June 18, 2013— -- If immigration reform dies, it won't be because of the cost.
An estimate of the Senate immigration reform bill by the nonpartisan Congressional Budget Office shows that the proposal won't blow a hole in the federal budget. In fact, it's actually projected to significantly decrease federal budget deficits between 2014 and 2023.
That's a big positive for the bill's supporters as the Senate attempts to pass the ambitious plan before the Fourth of July holiday.
"This report is a huge momentum boost for immigration reform," Sen. Chuck Schumer (D-N.Y.), one of the bill's authors, said in a statement.
Here are the details of the report, and why they matter:
1. How Much It Costs
The budget office estimates that the bill will result in a net savings of $175 billion over a decade for the federal government, with the costs of implementation factored in. New income and payroll taxes would offset federal spending on things like Medicaid benefits, subsidies granted under President Obama's healthcare law, and tax credits.
In the second decade after the law is put into place, it is projected to decrease federal deficits by $700 billion. To put those numbers into perspective, the federal government is projected to run a $642 billion deficit this year.
Those data points will be used by supporters of the bill to try and win over -- or shoot down -- GOP budget hawks who are skeptical about the proposal.
"The CBO has further confirmed what most conservative economists have found: reforming our immigration system is a net benefit for our economy, American workers and taxpayers," added Sen. Marco Rubio (R-Fla.), another author the bill.
2. How Many People Will Come to the U.S.
Overall, the budget office projects that the immigration bill would add 10.4 million new residents to the country over 10 years, compared with the number who would come in under current law. Most of those people would be legal permanent residents. About 1.6 million would be temporary workers and their dependents.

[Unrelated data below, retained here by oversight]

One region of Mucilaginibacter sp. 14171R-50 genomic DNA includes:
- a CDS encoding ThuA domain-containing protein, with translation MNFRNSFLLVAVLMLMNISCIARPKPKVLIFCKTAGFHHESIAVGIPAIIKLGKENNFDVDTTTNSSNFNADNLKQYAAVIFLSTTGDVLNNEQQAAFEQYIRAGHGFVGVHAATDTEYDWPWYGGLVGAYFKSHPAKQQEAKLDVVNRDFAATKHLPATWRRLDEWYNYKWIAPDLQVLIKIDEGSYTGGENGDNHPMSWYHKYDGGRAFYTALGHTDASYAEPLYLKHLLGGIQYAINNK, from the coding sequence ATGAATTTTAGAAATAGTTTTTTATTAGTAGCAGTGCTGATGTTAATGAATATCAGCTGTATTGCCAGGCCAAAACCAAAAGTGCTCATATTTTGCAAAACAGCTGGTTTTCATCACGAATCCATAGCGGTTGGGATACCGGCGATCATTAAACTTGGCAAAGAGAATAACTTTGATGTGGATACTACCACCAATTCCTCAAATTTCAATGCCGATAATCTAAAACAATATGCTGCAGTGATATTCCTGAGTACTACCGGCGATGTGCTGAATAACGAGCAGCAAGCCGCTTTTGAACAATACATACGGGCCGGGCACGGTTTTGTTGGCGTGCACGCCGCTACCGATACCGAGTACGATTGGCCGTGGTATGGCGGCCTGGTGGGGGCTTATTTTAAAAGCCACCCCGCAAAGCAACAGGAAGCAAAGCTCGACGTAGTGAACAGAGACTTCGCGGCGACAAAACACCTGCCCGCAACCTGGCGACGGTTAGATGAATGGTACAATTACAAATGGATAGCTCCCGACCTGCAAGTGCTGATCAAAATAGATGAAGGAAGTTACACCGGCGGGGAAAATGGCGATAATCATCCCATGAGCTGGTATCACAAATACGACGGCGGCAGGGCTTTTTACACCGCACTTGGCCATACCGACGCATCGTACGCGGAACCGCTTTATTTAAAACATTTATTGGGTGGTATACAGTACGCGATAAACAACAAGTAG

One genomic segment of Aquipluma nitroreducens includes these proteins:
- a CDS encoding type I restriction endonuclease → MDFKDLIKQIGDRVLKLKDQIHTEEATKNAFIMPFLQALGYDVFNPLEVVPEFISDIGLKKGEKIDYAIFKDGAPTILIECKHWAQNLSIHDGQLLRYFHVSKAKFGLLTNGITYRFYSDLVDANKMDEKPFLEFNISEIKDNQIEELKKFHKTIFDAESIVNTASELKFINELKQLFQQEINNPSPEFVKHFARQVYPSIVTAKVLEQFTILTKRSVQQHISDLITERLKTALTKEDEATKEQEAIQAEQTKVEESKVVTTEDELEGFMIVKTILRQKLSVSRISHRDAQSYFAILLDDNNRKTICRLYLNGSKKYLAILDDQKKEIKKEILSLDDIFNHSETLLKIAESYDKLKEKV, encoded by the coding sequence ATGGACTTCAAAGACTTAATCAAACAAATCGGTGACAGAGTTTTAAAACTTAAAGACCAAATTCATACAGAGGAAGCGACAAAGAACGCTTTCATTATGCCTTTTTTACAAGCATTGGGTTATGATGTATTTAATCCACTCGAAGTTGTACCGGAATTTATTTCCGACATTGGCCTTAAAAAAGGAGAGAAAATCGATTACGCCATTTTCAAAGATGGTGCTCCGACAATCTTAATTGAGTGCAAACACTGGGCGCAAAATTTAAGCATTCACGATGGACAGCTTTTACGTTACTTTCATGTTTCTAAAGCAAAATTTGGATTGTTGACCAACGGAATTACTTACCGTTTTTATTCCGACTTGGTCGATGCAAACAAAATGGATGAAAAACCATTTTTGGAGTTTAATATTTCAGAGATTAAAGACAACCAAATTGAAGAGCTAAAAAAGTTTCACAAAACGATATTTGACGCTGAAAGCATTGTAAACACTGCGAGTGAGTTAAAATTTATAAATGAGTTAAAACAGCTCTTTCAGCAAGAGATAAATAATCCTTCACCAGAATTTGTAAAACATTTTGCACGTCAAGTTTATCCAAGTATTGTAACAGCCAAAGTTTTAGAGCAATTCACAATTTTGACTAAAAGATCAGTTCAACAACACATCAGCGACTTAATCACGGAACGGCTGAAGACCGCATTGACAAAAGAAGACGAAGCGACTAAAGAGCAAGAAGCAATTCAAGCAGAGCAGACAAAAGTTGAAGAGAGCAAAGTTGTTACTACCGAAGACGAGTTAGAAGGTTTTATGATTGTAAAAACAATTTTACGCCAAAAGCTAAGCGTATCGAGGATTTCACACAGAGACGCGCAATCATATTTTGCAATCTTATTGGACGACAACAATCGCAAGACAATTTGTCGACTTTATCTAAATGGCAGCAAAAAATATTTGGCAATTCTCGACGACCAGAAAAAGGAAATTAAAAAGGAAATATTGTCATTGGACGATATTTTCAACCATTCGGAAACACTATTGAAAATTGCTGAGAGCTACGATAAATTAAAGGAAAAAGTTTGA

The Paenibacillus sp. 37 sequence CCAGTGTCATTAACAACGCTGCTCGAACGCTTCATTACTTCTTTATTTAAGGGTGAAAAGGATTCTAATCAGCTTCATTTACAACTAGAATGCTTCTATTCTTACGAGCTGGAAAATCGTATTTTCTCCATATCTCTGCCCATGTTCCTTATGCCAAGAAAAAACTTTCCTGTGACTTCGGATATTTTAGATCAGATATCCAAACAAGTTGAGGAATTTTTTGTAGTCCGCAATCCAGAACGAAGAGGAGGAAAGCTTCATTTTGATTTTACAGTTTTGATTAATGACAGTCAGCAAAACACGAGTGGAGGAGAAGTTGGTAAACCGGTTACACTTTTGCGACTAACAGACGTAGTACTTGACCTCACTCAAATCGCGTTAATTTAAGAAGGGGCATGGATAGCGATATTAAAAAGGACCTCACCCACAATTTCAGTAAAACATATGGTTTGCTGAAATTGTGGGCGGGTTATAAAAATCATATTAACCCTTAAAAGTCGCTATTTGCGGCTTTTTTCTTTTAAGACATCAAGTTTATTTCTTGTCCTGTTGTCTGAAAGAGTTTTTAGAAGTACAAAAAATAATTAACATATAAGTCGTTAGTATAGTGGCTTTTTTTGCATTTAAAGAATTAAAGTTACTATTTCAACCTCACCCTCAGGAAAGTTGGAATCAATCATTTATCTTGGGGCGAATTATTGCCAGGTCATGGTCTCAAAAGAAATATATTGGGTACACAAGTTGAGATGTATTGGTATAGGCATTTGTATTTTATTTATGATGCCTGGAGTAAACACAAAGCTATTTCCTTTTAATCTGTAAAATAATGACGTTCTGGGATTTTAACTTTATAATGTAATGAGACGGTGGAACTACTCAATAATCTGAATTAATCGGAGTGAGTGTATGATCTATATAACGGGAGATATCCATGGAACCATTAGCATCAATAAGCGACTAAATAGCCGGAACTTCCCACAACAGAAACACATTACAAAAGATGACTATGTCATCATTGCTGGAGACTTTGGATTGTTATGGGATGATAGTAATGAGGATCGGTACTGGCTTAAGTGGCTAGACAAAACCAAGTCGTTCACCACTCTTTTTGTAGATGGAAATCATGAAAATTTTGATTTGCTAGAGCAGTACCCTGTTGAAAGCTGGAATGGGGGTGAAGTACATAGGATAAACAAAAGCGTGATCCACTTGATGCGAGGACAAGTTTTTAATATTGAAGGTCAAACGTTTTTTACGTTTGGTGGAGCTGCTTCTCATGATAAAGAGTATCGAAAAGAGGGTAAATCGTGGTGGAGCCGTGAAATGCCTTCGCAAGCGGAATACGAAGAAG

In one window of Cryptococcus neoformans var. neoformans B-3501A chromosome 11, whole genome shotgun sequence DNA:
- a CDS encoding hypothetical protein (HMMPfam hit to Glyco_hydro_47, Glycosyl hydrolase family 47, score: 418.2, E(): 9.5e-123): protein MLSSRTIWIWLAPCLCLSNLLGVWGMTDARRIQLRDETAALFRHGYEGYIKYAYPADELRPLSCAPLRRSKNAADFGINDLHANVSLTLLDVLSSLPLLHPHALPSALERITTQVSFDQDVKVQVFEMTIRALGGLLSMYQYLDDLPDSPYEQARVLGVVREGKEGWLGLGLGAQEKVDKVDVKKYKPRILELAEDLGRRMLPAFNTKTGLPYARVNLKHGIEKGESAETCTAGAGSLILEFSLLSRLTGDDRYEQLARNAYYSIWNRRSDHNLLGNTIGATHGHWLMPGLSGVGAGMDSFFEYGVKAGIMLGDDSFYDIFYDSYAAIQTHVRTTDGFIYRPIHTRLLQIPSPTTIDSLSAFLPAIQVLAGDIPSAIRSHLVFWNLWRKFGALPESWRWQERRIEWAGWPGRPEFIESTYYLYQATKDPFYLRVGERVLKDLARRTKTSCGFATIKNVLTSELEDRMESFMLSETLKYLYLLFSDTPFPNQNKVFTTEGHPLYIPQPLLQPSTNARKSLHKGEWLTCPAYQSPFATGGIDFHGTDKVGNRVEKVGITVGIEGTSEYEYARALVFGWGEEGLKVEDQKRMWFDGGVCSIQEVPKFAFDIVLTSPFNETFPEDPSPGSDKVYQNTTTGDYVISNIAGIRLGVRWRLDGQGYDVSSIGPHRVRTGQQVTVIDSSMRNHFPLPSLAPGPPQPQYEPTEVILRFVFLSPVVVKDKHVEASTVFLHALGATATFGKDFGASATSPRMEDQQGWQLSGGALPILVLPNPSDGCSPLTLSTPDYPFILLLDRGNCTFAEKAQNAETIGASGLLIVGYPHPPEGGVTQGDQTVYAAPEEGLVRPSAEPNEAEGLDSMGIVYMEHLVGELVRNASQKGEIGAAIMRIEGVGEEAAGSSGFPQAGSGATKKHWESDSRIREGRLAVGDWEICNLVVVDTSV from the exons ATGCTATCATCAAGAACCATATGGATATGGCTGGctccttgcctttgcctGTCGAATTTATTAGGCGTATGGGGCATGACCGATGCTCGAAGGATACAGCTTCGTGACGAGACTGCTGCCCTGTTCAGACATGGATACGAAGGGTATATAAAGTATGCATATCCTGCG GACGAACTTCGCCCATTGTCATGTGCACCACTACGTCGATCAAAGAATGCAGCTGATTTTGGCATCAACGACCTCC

The CBO found that 8 million undocumented immigrants would legalize through the legislation. But those are people who are already living in the U.S., so they don't count in the tally of new immigrants.
Looking at the impact of the legislation over 20 years, the office found the U.S. population would see a net increase of 16 million people.
The office also said that some aspects of the legislation would make it harder for people to come to the U.S. illegally, but that others -- like new temporary worker programs -- could lead to new ways for immigrants to enter the U.S. illegally.
Overall, however, the Senate legislation would cut the annual flow of undocumented immigrants into the country by 25 percent, according to the estimate.
3. The Cost of Healthcare
Republicans have expressed worries over the cost of healthcare that new immigrants would receive under the immigration bill. But the CBO estimate shows that those costs would be far outshadowed by the economic gains immigrants would make over the next decade.
The federal government would spend $262 billion during the 10-year period outlined in the estimate for things like Medicaid, government-subsidized insurance and tax credits for new immigrants. But increased federal revenues for income and payroll taxes would offset those losses. And the greater economic gains expected under the legislation would far outweigh the costs, produced the net budget decreases we mentioned above.